A house will be the largest purchase that many Americans make in their lifetime. Unfortunately, for the majority of the country, that purchase is getting more and more expensive.
A new report by RealtyTrac found that home prices have been rising at a higher rate than wages in nearly two-thirds of U.S. housing markets. Despite the major pullback in housing prices since the peak of the bubble, prices in 9 percent of U.S. markets remain above their historical averages compared to wages.
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While the vast majority of housing markets are still affordable by their own historic standards, home prices are floating out of reach for average wage earners in a growing number of U.S. housing markets, Daren Blomquist, senior vice president of RealtyTrac explains.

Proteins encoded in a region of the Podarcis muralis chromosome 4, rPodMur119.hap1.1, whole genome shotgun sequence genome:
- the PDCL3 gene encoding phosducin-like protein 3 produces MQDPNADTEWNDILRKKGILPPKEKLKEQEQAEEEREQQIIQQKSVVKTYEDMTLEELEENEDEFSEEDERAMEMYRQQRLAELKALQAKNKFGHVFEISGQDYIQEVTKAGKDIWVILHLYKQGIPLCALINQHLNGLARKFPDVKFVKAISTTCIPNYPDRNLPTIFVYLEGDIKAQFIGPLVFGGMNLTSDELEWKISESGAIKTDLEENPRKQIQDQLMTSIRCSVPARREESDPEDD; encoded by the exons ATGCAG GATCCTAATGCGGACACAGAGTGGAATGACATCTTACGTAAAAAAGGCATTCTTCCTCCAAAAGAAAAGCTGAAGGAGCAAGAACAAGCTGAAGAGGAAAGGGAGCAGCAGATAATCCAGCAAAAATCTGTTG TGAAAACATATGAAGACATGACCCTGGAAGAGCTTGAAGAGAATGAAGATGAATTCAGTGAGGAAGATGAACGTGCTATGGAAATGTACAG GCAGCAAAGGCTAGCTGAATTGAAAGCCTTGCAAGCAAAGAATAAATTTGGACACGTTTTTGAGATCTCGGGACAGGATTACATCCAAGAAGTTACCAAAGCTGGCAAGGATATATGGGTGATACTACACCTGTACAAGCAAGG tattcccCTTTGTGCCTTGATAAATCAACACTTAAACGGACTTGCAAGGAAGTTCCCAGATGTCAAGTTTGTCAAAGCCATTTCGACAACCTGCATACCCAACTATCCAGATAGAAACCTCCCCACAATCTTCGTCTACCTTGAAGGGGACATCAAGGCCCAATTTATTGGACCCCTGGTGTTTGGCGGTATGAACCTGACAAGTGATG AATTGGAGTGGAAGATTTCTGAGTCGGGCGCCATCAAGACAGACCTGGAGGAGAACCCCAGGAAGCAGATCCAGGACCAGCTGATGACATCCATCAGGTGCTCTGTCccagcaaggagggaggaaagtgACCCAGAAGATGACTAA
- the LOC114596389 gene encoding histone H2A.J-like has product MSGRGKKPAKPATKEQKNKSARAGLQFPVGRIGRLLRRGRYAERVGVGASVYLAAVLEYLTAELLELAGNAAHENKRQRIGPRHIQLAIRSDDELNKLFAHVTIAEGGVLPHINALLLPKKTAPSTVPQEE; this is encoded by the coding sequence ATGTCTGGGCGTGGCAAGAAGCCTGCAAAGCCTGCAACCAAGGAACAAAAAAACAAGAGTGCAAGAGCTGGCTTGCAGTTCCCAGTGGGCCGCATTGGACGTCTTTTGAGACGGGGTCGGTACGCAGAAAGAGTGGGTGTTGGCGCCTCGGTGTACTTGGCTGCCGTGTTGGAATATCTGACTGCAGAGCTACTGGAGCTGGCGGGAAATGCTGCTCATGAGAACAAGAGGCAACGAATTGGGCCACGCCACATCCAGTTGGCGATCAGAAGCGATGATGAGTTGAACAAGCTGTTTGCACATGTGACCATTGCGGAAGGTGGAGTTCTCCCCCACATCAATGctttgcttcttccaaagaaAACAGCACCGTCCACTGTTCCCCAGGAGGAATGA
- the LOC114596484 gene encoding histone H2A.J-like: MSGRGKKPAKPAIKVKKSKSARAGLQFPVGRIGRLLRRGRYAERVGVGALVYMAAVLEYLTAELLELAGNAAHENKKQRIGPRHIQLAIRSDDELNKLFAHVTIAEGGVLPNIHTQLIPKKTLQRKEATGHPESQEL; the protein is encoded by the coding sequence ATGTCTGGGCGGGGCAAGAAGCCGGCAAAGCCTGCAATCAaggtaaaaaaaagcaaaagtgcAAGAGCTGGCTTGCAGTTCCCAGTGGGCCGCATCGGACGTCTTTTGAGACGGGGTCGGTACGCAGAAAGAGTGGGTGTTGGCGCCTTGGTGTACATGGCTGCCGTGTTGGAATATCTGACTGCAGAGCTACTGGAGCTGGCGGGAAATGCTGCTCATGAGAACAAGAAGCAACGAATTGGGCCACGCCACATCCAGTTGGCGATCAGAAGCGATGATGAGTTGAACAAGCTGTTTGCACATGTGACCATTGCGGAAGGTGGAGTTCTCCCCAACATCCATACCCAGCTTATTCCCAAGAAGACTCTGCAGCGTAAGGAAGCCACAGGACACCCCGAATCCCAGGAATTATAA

Although recent data indicating that house flipping is at all-time highs in certain markets, prices are still nowhere near their bubble peaks. The average worker now needs to devote about a third of his or her wages to a monthly mortgage payment. That number was about half in 2006.
However, in the priciest markets in the country, New York City and San Francisco, home buyers must spend 95-120 percent of the average wage on mortgage payments.
So far this year, the SPDR S&P Homebuilders (ETF) (NYSE:XHB) is down 4.5 percent.
Disclosure: the author holds no position in the stocks mentioned.
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